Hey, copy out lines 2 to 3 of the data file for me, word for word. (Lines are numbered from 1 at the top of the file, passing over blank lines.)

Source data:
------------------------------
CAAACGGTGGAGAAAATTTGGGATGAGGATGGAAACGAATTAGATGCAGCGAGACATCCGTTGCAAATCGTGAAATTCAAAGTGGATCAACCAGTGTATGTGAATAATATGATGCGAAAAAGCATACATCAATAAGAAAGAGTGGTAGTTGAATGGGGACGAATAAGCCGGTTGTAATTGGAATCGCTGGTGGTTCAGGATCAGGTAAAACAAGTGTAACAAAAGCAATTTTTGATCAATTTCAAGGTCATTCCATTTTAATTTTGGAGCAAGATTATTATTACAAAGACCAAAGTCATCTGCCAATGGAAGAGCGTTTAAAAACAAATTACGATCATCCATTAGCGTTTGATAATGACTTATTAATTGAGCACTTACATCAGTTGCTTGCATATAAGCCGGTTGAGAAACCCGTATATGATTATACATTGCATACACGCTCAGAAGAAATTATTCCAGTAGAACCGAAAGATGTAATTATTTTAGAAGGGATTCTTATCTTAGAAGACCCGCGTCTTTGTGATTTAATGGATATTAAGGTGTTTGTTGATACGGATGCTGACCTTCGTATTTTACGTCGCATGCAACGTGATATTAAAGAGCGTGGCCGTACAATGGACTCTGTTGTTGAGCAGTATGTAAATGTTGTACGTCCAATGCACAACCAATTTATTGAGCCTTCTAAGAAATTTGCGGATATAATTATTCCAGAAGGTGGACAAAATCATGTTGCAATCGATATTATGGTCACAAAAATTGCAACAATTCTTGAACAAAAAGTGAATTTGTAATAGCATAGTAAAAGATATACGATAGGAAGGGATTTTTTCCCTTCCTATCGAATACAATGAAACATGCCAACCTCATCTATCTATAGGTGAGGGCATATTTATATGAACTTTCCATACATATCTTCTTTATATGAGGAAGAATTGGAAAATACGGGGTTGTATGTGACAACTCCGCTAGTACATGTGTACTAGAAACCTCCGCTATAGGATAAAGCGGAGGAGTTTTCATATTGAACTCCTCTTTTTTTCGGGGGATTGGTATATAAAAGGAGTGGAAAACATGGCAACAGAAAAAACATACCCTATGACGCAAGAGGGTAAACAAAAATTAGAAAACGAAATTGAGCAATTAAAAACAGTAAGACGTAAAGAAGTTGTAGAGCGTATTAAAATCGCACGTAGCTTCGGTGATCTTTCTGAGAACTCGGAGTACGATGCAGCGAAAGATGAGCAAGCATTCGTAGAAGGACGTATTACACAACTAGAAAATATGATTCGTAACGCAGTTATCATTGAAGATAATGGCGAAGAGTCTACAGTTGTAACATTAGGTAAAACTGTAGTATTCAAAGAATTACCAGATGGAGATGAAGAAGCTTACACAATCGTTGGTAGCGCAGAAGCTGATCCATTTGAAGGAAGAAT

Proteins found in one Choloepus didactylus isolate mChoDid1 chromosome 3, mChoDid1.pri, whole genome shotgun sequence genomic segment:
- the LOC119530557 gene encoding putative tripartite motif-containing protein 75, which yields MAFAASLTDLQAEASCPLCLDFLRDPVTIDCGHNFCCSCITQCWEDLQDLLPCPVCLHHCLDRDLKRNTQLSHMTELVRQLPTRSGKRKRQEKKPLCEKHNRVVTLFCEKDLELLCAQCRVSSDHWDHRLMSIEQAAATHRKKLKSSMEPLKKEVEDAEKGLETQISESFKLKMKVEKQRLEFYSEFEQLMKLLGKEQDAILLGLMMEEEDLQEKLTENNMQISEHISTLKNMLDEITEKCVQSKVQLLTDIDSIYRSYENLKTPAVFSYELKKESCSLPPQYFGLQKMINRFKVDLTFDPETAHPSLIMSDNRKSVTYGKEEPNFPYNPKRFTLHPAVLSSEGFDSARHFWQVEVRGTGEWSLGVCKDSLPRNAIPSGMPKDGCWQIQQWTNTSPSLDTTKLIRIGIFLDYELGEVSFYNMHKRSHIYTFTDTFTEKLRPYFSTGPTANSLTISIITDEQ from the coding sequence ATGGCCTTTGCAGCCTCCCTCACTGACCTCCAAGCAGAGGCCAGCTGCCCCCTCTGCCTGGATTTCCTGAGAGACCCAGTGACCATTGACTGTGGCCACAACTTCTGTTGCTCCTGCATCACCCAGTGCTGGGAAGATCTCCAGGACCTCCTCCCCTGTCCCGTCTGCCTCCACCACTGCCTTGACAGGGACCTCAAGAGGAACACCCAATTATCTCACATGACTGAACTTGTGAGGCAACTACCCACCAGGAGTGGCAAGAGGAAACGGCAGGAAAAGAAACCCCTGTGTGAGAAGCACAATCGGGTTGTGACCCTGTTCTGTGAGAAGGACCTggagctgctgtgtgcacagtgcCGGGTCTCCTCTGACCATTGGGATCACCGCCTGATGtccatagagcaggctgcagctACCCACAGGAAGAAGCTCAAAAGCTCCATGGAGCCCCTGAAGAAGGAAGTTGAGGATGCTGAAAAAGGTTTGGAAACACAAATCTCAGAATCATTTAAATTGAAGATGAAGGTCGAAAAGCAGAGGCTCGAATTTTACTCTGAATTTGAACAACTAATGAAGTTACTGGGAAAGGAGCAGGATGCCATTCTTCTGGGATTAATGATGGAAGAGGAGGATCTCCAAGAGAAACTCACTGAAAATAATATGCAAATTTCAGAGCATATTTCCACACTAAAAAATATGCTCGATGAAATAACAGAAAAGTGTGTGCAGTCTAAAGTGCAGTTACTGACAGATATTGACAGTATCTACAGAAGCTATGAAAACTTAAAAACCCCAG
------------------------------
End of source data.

Proteins found in one Choloepus didactylus isolate mChoDid1 chromosome 3, mChoDid1.pri, whole genome shotgun sequence genomic segment:
- the LOC119530557 gene encoding putative tripartite motif-containing protein 75, which yields MAFAASLTDLQAEASCPLCLDFLRDPVTIDCGHNFCCSCITQCWEDLQDLLPCPVCLHHCLDRDLKRNTQLSHMTELVRQLPTRSGKRKRQEKKPLCEKHNRVVTLFCEKDLELLCAQCRVSSDHWDHRLMSIEQAAATHRKKLKSSMEPLKKEVEDAEKGLETQISESFKLKMKVEKQRLEFYSEFEQLMKLLGKEQDAILLGLMMEEEDLQEKLTENNMQISEHISTLKNMLDEITEKCVQSKVQLLTDIDSIYRSYENLKTPAVFSYELKKESCSLPPQYFGLQKMINRFKVDLTFDPETAHPSLIMSDNRKSVTYGKEEPNFPYNPKRFTLHPAVLSSEGFDSARHFWQVEVRGTGEWSLGVCKDSLPRNAIPSGMPKDGCWQIQQWTNTSPSLDTTKLIRIGIFLDYELGEVSFYNMHKRSHIYTFTDTFTEKLRPYFSTGPTANSLTISIITDEQ from the coding sequence ATGGCCTTTGCAGCCTCCCTCACTGACCTCCAAGCAGAGGCCAGCTGCCCCCTCTGCCTGGATTTCCTGAGAGACCCAGTGACCATTGACTGTGGCCACAACTTCTGTTGCTCCTGCATCACCCAGTGCTGGGAAGATCTCCAGGACCTCCTCCCCTGTCCCGTCTGCCTCCACCACTGCCTTGACAGGGACCTCAAGAGGAACACCCAATTATCTCACATGACTGAACTTGTGAGGCAACTACCCACCAGGAGTGGCAAGAGGAAACGGCAGGAAAAGAAACCCCTGTGTGAGAAGCACAATCGGGTTGTGACCCTGTTCTGTGAGAAGGACCTggagctgctgtgtgcacagtgcCGGGTCTCCTCTGACCATTGGGATCACCGCCTGATGtccatagagcaggctgcagctACCCACAGGAAGAAGCTCAAAAGCTCCATGGAGCCCCTGAAGAAGGAAGTTGAGGATGCTGAAAAAGGTTTGGAAACACAAATCTCAGAATCATTTAAATTGAAGATGAAGGTCGAAAAGCAGAGGCTCGAATTTTACTCTGAATTTGAACAACTAATGAAGTTACTGGGAAAGGAGCAGGATGCCATTCTTCTGGGATTAATGATGGAAGAGGAGGATCTCCAAGAGAAACTCACTGAAAATAATATGCAAATTTCAGAGCATATTTCCACACTAAAAAATATGCTCGATGAAATAACAGAAAAGTGTGTGCAGTCTAAAGTGCAGTTACTGACAGATATTGACAGTATCTACAGAAGCTATGAAAACTTAAAAACCCCAG